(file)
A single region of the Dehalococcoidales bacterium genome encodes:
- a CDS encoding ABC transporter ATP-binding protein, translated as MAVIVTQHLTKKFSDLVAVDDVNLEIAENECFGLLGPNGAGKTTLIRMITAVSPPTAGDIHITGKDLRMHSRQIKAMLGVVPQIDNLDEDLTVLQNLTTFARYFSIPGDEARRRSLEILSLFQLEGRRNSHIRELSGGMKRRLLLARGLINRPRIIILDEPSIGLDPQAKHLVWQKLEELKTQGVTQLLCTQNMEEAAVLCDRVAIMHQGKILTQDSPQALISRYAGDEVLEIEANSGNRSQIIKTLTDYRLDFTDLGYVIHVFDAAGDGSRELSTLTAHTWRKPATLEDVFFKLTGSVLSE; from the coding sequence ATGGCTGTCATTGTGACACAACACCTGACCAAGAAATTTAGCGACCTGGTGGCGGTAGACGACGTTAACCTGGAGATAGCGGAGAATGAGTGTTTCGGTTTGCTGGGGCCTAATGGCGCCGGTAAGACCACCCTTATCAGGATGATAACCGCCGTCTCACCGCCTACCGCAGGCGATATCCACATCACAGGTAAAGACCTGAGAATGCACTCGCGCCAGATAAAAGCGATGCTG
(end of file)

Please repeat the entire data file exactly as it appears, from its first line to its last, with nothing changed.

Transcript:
A single region of the Dehalococcoidales bacterium genome encodes:
- a CDS encoding ABC transporter ATP-binding protein, translated as MAVIVTQHLTKKFSDLVAVDDVNLEIAENECFGLLGPNGAGKTTLIRMITAVSPPTAGDIHITGKDLRMHSRQIKAMLGVVPQIDNLDEDLTVLQNLTTFARYFSIPGDEARRRSLEILSLFQLEGRRNSHIRELSGGMKRRLLLARGLINRPRIIILDEPSIGLDPQAKHLVWQKLEELKTQGVTQLLCTQNMEEAAVLCDRVAIMHQGKILTQDSPQALISRYAGDEVLEIEANSGNRSQIIKTLTDYRLDFTDLGYVIHVFDAAGDGSRELSTLTAHTWRKPATLEDVFFKLTGSVLSE; from the coding sequence ATGGCTGTCATTGTGACACAACACCTGACCAAGAAATTTAGCGACCTGGTGGCGGTAGACGACGTTAACCTGGAGATAGCGGAGAATGAGTGTTTCGGTTTGCTGGGGCCTAATGGCGCCGGTAAGACCACCCTTATCAGGATGATAACCGCCGTCTCACCGCCTACCGCAGGCGATATCCACATCACAGGTAAAGACCTGAGAATGCACTCGCGCCAGATAAAAGCGATGCTG